False Hope?

When the EPA allowed for the conditional registration in 2016, growers of crops without dicamba resistant genetic traits braced themselves for what was to come.  After all, it was not as if there wasn’t already a track record that foretold future problems. As early as 2018, leading schools of agriculture were recommending that dicamba technologies be applied as a pre-emergent application rather than an over-the-top spray.  Additionally, the Bader Farms lawsuit revealed that Monsanto was fully aware that the product would cause problems even before they applied for dicamba’s first provisional registration.

I will admit that I was among those who allowed myself a little bit of hope once the 2020 9th Circuit US Court of Appeals ruling was released ordering a suspension against the conditional registration of dicamba. The circuit court opinion cited “enormous and unprecedented damage” caused by dicamba products in the past few years.

Unfortunately, the EPA did not immediately enforce the 2020 circuit court ruling, extending the allowed application of dicamba products until July 31, effectively allowing post-emergent applications to continue as planned.  And now, we have the nightmare of five more years of dicamba to look forward to.

Good luck with the peppers?

Here I am, in Iowa, and I am dreading another five years where I will experience chemical trespass in the form of dicamba drift.

A typical season’s yield for bell pepper production on our farm between 2012 to 2015 was 750 to 850 pounds of marketable fruit.  Contrast this to our field production for bell peppers in 2017 (30 pounds), 2018 (5 pounds) and 2019 (51 pounds).  And, to be perfectly clear, our standards for counting a fruit as marketable decreased greatly during those three seasons.  Field peppers showed the classic symptoms of growth inhibitor damage each year, typically beginning in the second half of June to early July.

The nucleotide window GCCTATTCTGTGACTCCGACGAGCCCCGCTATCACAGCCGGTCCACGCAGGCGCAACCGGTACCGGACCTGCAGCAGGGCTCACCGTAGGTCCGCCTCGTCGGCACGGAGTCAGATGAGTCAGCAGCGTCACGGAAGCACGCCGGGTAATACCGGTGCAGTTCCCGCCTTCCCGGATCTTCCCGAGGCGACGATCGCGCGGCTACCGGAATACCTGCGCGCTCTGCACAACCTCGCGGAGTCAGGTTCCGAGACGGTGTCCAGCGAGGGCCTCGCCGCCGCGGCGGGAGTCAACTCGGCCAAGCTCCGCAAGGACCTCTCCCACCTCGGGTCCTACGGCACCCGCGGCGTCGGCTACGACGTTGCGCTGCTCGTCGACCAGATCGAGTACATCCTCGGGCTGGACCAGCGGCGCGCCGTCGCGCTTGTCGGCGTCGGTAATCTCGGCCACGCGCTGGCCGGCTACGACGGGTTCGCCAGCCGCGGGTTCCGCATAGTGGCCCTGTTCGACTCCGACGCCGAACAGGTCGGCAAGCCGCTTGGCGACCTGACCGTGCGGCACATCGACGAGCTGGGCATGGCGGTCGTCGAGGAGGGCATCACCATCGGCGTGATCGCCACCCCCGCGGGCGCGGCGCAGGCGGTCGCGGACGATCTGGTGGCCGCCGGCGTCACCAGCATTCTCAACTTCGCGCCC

Our response has been to reduce our pepper production and squeeze it into our limited high tunnel space, where the covered environment seems to protect these plants from volatilization drift.  But there’s a bigger problem we are battling – peppers are not the only crop showing damage.  We can’t cover everything.

When I signed up to be a farmer, I was perfectly willing to make adjustments to address weather, climate, pests, weeds and even consumer demand.  I did not sign up to spend my time and energy trying to protect my farm and my crops from chemical trespass.

It is clear to me that this decision is about protecting the market share of chemical companies and their corresponding genetically enhanced seed stock rather than providing farmers with choices for the tools they use to grow their crops. Farmers who might want to select a different seed product and those who might want to pursue alternative crops or alternative cropping systems are simply left to wonder how much damage they must expect in the coming months to their fields.

Apparently, I can expect that I won’t get to grow my peppers.

Picture of Rob Faux

Rob Faux

Rob Faux is PAN’s Communications Manager, joining the organization in 2020. He has owned and operated the Genuine Faux Farm near Tripoli, Iowa with his spouse, Tammy, since 2004, growing produce and raising poultry for local sales. They are committed to sustainable growing practices and have maintained organic certification since 2007. In a former life, Rob worked as a software engineer and a post-secondary educator in Computer Science.